Wednesday, September 30, 2009

Legislature provides cash for possible sweetheart deal

It looks like a sweetheart deal, though it's not clear yet who in the Legislature helped set it up.

A 436-acre parcel approved Tuesday by the Cabinet for purchase was the only one considered by the state under a $3.2-million special legislative appropriation for land acquisition.

The governor and Cabinet without discussion agreed to pay $1,975,000 for a conservation easement on 436 acres owned by Boothco Hansford LLC, which is managed by Tallahassee developer Hurley Booth. Appraisals supported the purchase price for the deal.

The state won't actually own the land, called Bailey's Mill, and there will be only limited public access. The state is paying Booth not to develop the property, although construction of a single home of up to 7,500 square feet -- which is a small mansion -- will be allowed.

Cattle will not be allowed on the property but trees can be cut down and sold in areas where timber operations have occurred in the past, DEP Secretary Michael Sole told the Cabinet on Tuesday.

A site review found that 40 percent was improved pasture and former watermelon fields. Still, the state Acquisition and Restoration Council in April voted to recommend purchase by the governor and Cabinet -- though the proposal was withdrawn by Booth from further consideration before it could be ranked against other parcels on the Florida Forever list awaiting state purchase.

DEP Secretary Michael Sole told reporters on Tuesday that there was discussion in the Legislature last year about setting aside money specifically for Bailey's Mill property or for other conservation easements but he said he didn't know why.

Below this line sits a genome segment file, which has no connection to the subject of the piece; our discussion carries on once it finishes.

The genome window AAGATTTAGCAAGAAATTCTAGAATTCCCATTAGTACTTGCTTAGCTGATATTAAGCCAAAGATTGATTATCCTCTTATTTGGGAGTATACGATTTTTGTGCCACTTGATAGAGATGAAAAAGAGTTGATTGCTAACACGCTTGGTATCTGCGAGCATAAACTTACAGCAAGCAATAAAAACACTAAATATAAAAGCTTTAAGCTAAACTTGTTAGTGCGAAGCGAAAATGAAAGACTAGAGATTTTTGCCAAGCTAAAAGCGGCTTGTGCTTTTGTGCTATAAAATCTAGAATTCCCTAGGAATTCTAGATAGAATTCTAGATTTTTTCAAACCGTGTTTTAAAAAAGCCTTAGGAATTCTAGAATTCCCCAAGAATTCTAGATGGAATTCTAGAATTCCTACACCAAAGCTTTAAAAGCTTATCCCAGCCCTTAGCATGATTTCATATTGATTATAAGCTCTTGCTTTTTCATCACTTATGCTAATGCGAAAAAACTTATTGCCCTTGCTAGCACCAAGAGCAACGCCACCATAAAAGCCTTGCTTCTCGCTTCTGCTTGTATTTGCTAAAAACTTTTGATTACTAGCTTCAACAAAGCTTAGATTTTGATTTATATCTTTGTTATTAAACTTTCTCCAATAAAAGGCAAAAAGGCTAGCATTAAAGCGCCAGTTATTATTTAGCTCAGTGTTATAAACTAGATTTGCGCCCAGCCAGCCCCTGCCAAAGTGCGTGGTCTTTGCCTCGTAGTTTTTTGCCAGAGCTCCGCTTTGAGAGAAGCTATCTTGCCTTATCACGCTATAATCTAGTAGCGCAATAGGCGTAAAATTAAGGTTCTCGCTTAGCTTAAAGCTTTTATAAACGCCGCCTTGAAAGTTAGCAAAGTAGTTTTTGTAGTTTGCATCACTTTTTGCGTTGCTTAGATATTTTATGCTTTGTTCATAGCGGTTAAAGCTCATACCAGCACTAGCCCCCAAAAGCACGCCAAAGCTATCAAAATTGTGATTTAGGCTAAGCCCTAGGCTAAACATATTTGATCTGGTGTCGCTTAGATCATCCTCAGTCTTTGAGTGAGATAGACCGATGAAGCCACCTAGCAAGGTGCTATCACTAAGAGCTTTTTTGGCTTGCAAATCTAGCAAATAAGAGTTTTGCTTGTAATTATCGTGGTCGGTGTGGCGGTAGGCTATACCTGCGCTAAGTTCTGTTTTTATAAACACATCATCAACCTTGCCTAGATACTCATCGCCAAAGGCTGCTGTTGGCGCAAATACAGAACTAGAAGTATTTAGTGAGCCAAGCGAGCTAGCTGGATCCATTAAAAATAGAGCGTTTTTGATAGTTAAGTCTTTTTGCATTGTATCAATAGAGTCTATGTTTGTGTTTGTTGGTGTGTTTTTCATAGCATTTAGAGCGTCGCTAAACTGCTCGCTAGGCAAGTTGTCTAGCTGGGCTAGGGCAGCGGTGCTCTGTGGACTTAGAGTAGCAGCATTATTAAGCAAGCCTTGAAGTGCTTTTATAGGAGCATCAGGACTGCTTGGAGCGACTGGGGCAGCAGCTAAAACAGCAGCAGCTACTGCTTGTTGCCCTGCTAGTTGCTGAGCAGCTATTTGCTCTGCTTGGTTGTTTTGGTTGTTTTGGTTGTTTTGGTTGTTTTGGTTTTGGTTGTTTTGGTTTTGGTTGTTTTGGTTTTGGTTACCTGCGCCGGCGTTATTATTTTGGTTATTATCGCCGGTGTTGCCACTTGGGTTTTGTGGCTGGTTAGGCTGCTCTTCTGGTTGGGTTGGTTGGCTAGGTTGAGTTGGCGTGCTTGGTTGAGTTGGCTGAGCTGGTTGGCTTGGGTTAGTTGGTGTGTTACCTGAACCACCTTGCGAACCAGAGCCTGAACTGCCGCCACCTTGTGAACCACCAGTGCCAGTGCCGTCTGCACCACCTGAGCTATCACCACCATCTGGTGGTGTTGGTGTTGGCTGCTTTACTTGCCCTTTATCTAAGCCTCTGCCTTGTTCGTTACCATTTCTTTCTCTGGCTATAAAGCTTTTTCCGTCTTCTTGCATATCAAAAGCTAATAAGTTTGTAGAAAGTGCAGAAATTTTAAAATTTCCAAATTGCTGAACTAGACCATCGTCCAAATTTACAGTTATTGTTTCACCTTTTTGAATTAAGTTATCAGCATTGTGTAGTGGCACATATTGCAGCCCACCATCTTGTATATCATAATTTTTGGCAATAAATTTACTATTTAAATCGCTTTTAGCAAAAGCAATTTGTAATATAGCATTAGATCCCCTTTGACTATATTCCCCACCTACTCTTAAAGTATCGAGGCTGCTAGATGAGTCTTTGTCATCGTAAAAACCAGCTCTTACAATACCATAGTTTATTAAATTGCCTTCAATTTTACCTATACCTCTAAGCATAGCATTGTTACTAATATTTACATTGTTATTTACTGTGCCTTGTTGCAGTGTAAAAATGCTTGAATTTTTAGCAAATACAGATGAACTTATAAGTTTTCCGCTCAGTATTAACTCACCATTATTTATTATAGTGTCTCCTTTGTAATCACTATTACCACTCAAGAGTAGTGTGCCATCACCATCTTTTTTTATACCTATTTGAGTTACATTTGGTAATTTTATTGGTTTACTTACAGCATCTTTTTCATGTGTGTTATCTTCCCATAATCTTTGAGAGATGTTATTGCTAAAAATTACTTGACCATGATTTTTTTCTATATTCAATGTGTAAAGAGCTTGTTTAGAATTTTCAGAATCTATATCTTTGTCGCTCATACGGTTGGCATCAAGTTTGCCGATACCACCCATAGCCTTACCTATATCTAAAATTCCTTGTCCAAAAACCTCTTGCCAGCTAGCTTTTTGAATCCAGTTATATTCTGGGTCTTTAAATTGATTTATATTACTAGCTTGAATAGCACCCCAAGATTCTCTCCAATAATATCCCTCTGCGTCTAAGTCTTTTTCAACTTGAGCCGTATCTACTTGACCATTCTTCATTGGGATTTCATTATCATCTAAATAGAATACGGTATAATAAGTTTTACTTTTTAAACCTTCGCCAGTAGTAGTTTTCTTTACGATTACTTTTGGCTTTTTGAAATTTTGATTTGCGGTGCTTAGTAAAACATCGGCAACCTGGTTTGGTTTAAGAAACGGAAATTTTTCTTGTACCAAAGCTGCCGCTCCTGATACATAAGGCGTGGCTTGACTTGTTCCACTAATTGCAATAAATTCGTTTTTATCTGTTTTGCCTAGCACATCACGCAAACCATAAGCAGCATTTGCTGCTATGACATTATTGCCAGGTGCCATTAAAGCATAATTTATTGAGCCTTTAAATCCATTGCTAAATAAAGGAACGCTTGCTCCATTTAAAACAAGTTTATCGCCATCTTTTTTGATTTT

"There was reference to Bailey's Mill historically for acquisition, but when the appropriation act came out it was just, 'You get $3.2 million for acquisition of state land' " with no designation of property to be purchased, Sole said.

DEP spokeswoman Amy Graham said Booth contacted DEP shortly after the 2008-09 budget was announced. Booth did not respond to messages left for him at his Tallahassee office.

"He indicated he had a parcel that he felt was worthy of the state's purchase," Graham said. "And we began negotiations with him knowing that we had this specific appropriation and we proceeded to put it through the process to confirm that it met the criteria for acquisition, which it did."

The Legislature in 2008 approved $300 million in bonding authority for Florida Forever in addition to the $3.2 million appropriation being used to buy Booth's property. This year, the Legislature refused to provide any money for the state land-buying program for the first time since 1990.

Booth was involved in a controversial purchase at Letchworth Mounds in 2005. The state purchased from the Conservation Fund an option to buy land owned by Booth surrounding Letchworth Mounds.

The Cabinet agreed to buy 109 acres plus a conservation easement on 1,281 acres around the existing park only after then-Gov. Jeb Bush agreed to drop his objections. Bush initially said the $4.7-million purchase price was too steep.

The state Acquisition and Restoration Council earlier this year was told that the Division of Historical Resources said there are no archaeological sites of historical significance on the Bailey's Mill property. But DHR officials did note that the tract could buffer and protect Letchworth Mounds State Park less than a mile away.

A report by DEP's Division of State Land said Bailey's Mill contained no "strategic habitat" as identified by state wildlife officials but there was potential habitat for endangered wood storks. The site was ranked "medium" for water quality protection by DEP.

Under the deal with Booth, school children will be allowed to visit up to 12 times a year. Researchers will be able to visit up to six times a year if the request is submitted 30 days in advance.